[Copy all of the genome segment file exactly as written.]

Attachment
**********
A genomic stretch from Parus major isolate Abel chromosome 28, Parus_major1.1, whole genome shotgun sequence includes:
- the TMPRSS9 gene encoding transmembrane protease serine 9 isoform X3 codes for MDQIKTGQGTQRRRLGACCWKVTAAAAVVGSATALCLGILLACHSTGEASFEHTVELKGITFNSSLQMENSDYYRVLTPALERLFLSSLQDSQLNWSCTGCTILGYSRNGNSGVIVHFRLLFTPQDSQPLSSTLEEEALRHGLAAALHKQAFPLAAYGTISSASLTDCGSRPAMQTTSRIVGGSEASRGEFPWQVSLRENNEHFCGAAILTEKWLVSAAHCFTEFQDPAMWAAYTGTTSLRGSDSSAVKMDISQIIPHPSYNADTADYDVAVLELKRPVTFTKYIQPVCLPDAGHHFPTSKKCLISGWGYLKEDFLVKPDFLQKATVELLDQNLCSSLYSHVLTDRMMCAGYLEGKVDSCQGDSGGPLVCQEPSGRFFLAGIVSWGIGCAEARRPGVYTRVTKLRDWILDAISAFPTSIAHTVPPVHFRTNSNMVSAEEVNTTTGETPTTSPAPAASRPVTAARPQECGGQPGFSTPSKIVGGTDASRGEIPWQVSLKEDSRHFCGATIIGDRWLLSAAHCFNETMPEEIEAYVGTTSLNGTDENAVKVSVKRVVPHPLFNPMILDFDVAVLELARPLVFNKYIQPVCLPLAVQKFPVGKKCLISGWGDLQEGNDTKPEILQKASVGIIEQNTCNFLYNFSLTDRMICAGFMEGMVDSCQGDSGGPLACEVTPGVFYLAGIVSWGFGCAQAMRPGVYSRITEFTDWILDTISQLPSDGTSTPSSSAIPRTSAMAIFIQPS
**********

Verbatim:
A genomic stretch from Parus major isolate Abel chromosome 28, Parus_major1.1, whole genome shotgun sequence includes:
- the TMPRSS9 gene encoding transmembrane protease serine 9 isoform X3 codes for MDQIKTGQGTQRRRLGACCWKVTAAAAVVGSATALCLGILLACHSTGEASFEHTVELKGITFNSSLQMENSDYYRVLTPALERLFLSSLQDSQLNWSCTGCTILGYSRNGNSGVIVHFRLLFTPQDSQPLSSTLEEEALRHGLAAALHKQAFPLAAYGTISSASLTDCGSRPAMQTTSRIVGGSEASRGEFPWQVSLRENNEHFCGAAILTEKWLVSAAHCFTEFQDPAMWAAYTGTTSLRGSDSSAVKMDISQIIPHPSYNADTADYDVAVLELKRPVTFTKYIQPVCLPDAGHHFPTSKKCLISGWGYLKEDFLVKPDFLQKATVELLDQNLCSSLYSHVLTDRMMCAGYLEGKVDSCQGDSGGPLVCQEPSGRFFLAGIVSWGIGCAEARRPGVYTRVTKLRDWILDAISAFPTSIAHTVPPVHFRTNSNMVSAEEVNTTTGETPTTSPAPAASRPVTAARPQECGGQPGFSTPSKIVGGTDASRGEIPWQVSLKEDSRHFCGATIIGDRWLLSAAHCFNETMPEEIEAYVGTTSLNGTDENAVKVSVKRVVPHPLFNPMILDFDVAVLELARPLVFNKYIQPVCLPLAVQKFPVGKKCLISGWGDLQEGNDTKPEILQKASVGIIEQNTCNFLYNFSLTDRMICAGFMEGMVDSCQGDSGGPLACEVTPGVFYLAGIVSWGFGCAQAMRPGVYSRITEFTDWILDTISQLPSDGTSTPSSSAIPRTSAMAIFIQPS